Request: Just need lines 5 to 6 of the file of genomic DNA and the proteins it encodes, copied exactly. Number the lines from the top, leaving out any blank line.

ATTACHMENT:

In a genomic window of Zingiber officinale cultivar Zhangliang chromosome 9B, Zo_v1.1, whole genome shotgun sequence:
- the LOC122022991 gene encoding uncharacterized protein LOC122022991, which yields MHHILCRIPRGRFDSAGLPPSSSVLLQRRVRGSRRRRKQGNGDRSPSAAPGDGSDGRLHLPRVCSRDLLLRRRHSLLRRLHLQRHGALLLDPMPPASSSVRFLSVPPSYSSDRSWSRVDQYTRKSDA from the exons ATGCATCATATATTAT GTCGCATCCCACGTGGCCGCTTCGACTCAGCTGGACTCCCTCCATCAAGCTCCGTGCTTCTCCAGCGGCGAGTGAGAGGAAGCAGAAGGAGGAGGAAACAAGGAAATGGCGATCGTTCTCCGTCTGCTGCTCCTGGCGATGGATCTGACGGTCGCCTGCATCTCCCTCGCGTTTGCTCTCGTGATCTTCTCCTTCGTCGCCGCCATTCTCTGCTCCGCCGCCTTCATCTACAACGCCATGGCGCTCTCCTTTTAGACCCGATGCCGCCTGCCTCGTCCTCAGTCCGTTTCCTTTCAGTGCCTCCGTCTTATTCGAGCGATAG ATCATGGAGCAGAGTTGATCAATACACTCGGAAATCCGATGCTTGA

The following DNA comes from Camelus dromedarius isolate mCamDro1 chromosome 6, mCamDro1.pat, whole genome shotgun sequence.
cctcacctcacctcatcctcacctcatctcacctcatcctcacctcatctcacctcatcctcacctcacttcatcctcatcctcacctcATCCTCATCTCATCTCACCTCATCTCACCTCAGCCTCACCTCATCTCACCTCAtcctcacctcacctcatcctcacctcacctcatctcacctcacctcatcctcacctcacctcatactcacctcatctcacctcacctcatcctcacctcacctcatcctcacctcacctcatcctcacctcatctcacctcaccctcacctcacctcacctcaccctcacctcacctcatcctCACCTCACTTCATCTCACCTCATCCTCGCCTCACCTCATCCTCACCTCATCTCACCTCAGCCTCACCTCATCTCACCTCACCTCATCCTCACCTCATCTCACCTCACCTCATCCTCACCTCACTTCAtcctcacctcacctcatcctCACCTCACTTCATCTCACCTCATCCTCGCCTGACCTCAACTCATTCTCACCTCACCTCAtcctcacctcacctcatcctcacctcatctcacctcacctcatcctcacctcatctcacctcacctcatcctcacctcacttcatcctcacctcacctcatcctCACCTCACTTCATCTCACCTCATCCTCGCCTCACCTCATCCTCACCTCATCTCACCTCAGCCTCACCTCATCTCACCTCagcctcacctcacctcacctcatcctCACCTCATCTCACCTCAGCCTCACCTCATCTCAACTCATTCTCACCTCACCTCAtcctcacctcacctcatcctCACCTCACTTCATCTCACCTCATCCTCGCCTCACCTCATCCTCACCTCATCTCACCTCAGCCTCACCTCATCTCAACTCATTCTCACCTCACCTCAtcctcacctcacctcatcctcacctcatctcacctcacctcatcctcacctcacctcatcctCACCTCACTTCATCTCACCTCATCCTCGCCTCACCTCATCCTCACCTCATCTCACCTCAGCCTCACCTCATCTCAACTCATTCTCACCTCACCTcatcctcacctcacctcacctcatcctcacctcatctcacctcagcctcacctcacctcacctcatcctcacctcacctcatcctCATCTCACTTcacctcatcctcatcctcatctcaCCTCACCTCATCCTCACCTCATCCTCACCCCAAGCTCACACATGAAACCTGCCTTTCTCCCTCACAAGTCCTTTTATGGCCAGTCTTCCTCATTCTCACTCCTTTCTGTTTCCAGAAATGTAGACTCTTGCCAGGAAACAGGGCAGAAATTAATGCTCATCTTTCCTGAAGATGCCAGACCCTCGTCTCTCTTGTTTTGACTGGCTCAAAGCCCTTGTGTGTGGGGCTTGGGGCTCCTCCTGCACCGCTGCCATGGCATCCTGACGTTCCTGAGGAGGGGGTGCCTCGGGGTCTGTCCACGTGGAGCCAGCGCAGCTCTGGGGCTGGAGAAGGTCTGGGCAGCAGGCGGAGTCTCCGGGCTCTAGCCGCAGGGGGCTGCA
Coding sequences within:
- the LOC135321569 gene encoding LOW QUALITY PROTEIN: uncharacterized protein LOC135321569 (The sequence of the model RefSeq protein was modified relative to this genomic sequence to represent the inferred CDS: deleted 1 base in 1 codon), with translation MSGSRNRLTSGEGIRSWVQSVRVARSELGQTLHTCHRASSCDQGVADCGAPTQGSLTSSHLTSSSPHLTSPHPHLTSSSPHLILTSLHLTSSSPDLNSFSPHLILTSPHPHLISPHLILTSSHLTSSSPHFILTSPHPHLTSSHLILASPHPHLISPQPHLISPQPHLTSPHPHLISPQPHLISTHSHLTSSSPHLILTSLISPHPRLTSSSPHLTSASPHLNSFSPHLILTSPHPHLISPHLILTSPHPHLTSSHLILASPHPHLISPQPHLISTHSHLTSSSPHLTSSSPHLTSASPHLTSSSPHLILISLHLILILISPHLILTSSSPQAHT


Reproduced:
Coding sequences within:
- the LOC135321569 gene encoding LOW QUALITY PROTEIN: uncharacterized protein LOC135321569 (The sequence of the model RefSeq protein was modified relative to this genomic sequence to represent the inferred CDS: deleted 1 base in 1 codon), with translation MSGSRNRLTSGEGIRSWVQSVRVARSELGQTLHTCHRASSCDQGVADCGAPTQGSLTSSHLTSSSPHLTSPHPHLTSSSPHLILTSLHLTSSSPDLNSFSPHLILTSPHPHLISPHLILTSSHLTSSSPHFILTSPHPHLTSSHLILASPHPHLISPQPHLISPQPHLTSPHPHLISPQPHLISTHSHLTSSSPHLILTSLISPHPRLTSSSPHLTSASPHLNSFSPHLILTSPHPHLISPHLILTSPHPHLTSSHLILASPHPHLISPQPHLISTHSHLTSSSPHLTSSSPHLTSASPHLTSSSPHLILISLHLILILISPHLILTSSSPQAHT